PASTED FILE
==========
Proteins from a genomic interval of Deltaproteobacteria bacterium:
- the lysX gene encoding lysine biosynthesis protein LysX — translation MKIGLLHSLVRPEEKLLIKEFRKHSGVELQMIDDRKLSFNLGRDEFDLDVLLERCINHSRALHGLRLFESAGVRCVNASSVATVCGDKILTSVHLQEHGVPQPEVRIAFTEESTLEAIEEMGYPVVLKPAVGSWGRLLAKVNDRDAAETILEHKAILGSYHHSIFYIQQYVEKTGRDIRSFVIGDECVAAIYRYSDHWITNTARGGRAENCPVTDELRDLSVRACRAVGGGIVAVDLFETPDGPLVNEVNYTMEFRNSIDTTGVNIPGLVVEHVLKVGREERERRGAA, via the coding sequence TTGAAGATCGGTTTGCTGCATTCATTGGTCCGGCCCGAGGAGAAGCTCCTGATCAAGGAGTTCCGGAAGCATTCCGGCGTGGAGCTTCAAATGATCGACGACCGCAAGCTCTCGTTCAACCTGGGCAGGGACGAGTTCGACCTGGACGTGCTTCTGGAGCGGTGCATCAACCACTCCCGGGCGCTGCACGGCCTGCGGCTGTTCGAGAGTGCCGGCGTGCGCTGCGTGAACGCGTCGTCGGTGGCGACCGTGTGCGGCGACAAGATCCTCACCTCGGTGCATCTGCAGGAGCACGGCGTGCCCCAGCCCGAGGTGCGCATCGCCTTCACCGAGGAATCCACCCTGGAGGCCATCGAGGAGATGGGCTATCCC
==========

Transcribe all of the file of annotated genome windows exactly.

Proteins from a genomic interval of Deltaproteobacteria bacterium:
- the lysX gene encoding lysine biosynthesis protein LysX — translation MKIGLLHSLVRPEEKLLIKEFRKHSGVELQMIDDRKLSFNLGRDEFDLDVLLERCINHSRALHGLRLFESAGVRCVNASSVATVCGDKILTSVHLQEHGVPQPEVRIAFTEESTLEAIEEMGYPVVLKPAVGSWGRLLAKVNDRDAAETILEHKAILGSYHHSIFYIQQYVEKTGRDIRSFVIGDECVAAIYRYSDHWITNTARGGRAENCPVTDELRDLSVRACRAVGGGIVAVDLFETPDGPLVNEVNYTMEFRNSIDTTGVNIPGLVVEHVLKVGREERERRGAA, via the coding sequence TTGAAGATCGGTTTGCTGCATTCATTGGTCCGGCCCGAGGAGAAGCTCCTGATCAAGGAGTTCCGGAAGCATTCCGGCGTGGAGCTTCAAATGATCGACGACCGCAAGCTCTCGTTCAACCTGGGCAGGGACGAGTTCGACCTGGACGTGCTTCTGGAGCGGTGCATCAACCACTCCCGGGCGCTGCACGGCCTGCGGCTGTTCGAGAGTGCCGGCGTGCGCTGCGTGAACGCGTCGTCGGTGGCGACCGTGTGCGGCGACAAGATCCTCACCTCGGTGCATCTGCAGGAGCACGGCGTGCCCCAGCCCGAGGTGCGCATCGCCTTCACCGAGGAATCCACCCTGGAGGCCATCGAGGAGATGGGCTATCCC